1218: Doors of Durin
|Doors of Durin|
Title text: If we get the doors open and plug up the dam on the Sirannon so the water rises a little, the pool will start draining into Moria. How do you think the Watcher would fare against a drenched Balrog?
The comic is based on the Lord of the Rings, specifically a scene from The Lord of the Rings: The Fellowship of the Ring, where the eponymous fellowship is trapped outside the door to the Mines of Moria. There's a spoken password to open the doors, an Elvish inscription on them provides a clue: "Speak friend, and enter". The party leader (Gandalf) initially interprets this to mean that a friend could speak the password and enter. Only after many unsuccessful efforts does Frodo realize it is actually a very simple riddle: The password is the Elvish word for "friend" ("mellon"), and the inscription should in fact be interpreted as "Speak [out loud the word] mellon [(the Elvish word for friend)], and [you will be able to] enter". See the Wikipedia article Use–mention distinction.
In this comic, Cueball, White Hat, and Megan reenact the scene, with Cueball taking the role of Gandalf. The doors apparently open off-panel when the password is spoken. White Hat then wonders aloud what the Elvish word for "frenemy" is, and Cueball postulates "Mellogoth". This is a portmanteau of "mellon" and "goth", much like how "frenemy" is a portmanteau of "friend" and "enemy". The Elvish word-root goth is best known as part of the name of Morgoth (literally, "Black Enemy") of the Silmarillion. The doors apparently immediately slam shut the moment Cueball says Mellogoth. It is unclear whether this is because the opposite of the password has been spoken, or because the doors take offense to the word/concept frenemy, of which xkcd has previously made fun in 919: Tween Bromance.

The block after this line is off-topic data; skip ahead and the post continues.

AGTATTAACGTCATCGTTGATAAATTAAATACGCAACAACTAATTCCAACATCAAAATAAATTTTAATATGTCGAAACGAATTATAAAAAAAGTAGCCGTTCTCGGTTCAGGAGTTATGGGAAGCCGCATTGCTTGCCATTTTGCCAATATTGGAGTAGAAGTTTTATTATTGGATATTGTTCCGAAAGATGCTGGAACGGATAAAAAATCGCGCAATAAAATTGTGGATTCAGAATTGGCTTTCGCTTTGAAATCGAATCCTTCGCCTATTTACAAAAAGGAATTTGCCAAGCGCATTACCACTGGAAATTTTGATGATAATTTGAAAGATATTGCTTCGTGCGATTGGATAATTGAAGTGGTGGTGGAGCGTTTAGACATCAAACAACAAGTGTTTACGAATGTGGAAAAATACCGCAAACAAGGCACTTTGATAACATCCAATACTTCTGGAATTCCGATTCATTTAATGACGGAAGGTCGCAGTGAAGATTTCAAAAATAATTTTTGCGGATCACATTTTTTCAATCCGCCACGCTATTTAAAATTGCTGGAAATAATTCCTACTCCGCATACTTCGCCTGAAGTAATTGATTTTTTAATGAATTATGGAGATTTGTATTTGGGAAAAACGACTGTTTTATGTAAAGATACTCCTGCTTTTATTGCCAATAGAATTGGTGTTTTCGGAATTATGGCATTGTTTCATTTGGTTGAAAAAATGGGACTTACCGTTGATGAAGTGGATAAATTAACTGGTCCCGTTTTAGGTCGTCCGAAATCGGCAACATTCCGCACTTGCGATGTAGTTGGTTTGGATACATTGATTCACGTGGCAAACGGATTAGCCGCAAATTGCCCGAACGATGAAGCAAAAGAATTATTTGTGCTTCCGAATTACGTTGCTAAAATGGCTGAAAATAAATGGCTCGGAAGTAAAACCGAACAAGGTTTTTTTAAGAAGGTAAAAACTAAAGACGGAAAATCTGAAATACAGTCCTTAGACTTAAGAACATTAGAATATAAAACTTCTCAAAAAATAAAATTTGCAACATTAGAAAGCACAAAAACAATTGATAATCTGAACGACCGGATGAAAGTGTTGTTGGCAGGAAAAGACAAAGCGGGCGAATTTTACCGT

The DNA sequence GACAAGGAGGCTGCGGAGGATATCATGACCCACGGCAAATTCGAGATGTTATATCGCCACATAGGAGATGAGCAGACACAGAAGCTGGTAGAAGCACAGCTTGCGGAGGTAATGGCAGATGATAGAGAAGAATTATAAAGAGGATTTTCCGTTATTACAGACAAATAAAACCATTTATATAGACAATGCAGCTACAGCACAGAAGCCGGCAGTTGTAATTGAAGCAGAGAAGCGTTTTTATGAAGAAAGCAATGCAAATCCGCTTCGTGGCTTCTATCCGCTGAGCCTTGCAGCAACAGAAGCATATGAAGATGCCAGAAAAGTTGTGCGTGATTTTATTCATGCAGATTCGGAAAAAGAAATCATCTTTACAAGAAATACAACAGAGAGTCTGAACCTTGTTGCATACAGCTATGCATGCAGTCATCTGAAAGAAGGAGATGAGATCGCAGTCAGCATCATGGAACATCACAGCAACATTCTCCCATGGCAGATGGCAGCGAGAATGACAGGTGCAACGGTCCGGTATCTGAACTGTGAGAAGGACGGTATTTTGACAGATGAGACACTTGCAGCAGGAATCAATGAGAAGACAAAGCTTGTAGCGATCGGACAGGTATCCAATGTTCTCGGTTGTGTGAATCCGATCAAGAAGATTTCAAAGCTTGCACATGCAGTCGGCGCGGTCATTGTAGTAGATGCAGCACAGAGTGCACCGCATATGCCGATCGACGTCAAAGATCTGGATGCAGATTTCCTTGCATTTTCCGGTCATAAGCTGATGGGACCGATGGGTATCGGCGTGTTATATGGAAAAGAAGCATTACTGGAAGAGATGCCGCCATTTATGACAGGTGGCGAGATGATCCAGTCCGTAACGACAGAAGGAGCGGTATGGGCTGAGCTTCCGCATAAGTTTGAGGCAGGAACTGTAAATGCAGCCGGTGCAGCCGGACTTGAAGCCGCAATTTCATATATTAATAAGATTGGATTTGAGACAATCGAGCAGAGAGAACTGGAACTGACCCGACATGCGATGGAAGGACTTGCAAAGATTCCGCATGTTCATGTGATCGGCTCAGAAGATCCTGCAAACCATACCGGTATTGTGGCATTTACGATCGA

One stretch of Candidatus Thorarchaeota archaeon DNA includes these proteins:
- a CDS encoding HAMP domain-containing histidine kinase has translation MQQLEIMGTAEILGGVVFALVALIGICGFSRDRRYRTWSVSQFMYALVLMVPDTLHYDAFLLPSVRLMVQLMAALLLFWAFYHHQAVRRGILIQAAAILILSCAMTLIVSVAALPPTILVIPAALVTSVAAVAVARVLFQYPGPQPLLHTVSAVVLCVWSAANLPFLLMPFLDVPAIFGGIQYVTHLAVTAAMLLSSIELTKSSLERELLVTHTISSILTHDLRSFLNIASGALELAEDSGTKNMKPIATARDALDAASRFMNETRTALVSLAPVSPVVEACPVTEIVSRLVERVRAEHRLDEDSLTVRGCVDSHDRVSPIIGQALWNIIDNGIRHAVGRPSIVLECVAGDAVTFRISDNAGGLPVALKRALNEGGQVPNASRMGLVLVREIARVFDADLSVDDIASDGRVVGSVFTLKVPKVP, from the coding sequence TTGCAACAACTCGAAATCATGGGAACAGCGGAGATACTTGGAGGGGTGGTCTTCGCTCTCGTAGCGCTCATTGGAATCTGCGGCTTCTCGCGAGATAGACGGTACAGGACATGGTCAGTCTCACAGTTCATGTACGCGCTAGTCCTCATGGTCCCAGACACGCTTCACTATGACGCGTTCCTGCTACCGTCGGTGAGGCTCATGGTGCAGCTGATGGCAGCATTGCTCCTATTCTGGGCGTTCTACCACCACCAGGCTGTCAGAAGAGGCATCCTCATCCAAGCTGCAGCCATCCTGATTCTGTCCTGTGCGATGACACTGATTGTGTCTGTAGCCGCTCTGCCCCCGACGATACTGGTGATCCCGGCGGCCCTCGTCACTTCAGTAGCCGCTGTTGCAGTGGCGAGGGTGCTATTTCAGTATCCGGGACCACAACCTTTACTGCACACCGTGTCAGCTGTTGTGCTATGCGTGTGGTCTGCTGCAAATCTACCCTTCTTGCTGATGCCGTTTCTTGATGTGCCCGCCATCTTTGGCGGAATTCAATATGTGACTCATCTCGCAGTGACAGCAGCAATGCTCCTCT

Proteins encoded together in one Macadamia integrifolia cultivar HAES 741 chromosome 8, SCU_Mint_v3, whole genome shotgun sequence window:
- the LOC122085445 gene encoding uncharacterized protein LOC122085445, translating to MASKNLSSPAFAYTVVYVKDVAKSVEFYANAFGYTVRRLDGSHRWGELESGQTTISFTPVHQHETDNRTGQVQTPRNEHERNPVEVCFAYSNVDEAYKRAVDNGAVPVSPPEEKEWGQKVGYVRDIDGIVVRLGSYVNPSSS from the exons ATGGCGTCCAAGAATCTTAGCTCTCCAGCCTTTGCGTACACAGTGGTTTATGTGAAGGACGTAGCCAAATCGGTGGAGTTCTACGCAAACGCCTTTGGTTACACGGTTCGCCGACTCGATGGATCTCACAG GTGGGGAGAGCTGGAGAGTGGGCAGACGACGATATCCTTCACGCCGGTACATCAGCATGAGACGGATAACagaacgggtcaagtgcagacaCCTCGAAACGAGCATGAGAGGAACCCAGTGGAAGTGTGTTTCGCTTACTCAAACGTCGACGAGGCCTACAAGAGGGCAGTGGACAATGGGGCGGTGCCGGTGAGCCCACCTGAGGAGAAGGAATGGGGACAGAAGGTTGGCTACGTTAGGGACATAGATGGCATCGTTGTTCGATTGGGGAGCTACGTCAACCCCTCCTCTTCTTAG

The title text ponders what would occur if the Sirannon, a stream running adjacent to the path leading to the doors, were to be completely blocked with the doors left open. The already partially blocked Sirannon had formed a pool before the doors; which contained some sort of monstrous horror from the depths of the Earth, referred to as the Watcher in the Water. Randall seems to think that the pond draining into the mines would connect the Watcher with another horror within: the Balrog (a low-level servant of Morgoth) living within the depths of the mines. Balrogs are primarily creatures of fire and shadow, so having a bunch of water dumped on it is unlikely to please it but may weaken it. He then goes on to wonder about the outcome of a battle between the two monsters.
- Megan: I've got it!
- Megan: What's the elvish word for friend?
- Cueball: Mellon.
- White Hat: So what's the elvish word for "frenemy"?
- Cueball: ...Mellogoth?
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